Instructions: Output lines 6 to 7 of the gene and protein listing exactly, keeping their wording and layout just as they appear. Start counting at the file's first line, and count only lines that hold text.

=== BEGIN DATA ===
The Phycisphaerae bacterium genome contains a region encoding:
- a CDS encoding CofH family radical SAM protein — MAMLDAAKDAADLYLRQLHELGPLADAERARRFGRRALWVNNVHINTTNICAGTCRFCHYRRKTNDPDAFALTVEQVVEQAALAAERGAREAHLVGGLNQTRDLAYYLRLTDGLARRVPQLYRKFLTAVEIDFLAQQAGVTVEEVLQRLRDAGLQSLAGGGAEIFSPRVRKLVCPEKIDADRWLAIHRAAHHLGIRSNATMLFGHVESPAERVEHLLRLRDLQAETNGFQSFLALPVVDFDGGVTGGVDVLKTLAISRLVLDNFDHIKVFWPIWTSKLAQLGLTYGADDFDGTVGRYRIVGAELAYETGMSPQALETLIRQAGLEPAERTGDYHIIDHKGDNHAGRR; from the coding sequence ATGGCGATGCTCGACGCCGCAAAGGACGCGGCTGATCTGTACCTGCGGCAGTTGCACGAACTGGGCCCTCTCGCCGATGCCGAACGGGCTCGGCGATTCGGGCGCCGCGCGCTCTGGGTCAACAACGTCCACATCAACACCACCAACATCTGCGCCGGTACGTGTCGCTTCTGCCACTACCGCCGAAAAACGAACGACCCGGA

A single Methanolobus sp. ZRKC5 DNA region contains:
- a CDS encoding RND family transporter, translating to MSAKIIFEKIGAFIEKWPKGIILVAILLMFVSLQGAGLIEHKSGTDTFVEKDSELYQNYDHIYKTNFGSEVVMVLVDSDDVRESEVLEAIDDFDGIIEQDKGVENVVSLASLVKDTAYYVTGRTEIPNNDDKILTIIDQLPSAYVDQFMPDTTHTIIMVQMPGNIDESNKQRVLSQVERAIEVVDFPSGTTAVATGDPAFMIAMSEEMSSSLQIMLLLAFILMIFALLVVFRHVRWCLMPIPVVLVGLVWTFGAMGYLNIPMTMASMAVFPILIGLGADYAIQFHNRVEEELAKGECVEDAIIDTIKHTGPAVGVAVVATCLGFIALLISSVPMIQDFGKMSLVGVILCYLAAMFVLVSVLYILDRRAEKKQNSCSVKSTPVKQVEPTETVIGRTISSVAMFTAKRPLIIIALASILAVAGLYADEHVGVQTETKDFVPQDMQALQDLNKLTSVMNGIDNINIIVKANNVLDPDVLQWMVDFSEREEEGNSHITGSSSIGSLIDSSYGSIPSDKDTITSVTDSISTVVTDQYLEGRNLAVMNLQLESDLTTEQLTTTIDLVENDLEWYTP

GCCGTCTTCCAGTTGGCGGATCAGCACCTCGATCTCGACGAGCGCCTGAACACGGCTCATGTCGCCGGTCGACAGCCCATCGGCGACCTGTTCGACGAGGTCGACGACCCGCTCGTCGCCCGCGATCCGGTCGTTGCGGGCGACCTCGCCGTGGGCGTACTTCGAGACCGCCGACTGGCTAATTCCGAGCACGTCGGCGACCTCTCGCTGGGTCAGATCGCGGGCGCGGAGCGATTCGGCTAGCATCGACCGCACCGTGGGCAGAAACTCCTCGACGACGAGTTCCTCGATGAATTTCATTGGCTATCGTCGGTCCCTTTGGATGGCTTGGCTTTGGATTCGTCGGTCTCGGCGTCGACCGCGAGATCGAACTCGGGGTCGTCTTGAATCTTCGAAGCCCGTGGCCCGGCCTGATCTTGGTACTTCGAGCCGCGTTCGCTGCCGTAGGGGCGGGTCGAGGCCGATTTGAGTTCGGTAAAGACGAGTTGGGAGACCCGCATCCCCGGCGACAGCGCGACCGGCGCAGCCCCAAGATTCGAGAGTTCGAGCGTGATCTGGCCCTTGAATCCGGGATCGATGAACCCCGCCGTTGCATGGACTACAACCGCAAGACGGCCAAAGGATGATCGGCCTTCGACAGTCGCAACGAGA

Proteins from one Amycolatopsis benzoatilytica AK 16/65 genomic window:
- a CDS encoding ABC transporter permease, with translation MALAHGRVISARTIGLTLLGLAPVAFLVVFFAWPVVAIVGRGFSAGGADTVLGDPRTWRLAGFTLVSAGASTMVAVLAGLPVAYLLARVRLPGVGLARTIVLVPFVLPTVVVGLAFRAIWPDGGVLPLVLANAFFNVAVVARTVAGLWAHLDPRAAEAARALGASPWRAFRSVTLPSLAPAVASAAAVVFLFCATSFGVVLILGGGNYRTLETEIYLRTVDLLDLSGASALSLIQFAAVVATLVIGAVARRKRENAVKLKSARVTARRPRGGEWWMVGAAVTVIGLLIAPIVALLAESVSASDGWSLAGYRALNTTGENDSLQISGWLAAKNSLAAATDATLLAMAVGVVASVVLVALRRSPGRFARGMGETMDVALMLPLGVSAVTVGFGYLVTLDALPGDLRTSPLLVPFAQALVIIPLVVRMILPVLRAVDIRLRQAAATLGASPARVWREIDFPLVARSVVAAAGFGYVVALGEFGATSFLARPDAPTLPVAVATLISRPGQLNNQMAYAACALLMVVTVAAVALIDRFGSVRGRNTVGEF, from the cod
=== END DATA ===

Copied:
Proteins from one Amycolatopsis benzoatilytica AK 16/65 genomic window:
- a CDS encoding ABC transporter permease, with translation MALAHGRVISARTIGLTLLGLAPVAFLVVFFAWPVVAIVGRGFSAGGADTVLGDPRTWRLAGFTLVSAGASTMVAVLAGLPVAYLLARVRLPGVGLARTIVLVPFVLPTVVVGLAFRAIWPDGGVLPLVLANAFFNVAVVARTVAGLWAHLDPRAAEAARALGASPWRAFRSVTLPSLAPAVASAAAVVFLFCATSFGVVLILGGGNYRTLETEIYLRTVDLLDLSGASALSLIQFAAVVATLVIGAVARRKRENAVKLKSARVTARRPRGGEWWMVGAAVTVIGLLIAPIVALLAESVSASDGWSLAGYRALNTTGENDSLQISGWLAAKNSLAAATDATLLAMAVGVVASVVLVALRRSPGRFARGMGETMDVALMLPLGVSAVTVGFGYLVTLDALPGDLRTSPLLVPFAQALVIIPLVVRMILPVLRAVDIRLRQAAATLGASPARVWREIDFPLVARSVVAAAGFGYVVALGEFGATSFLARPDAPTLPVAVATLISRPGQLNNQMAYAACALLMVVTVAAVALIDRFGSVRGRNTVGEF, from the cod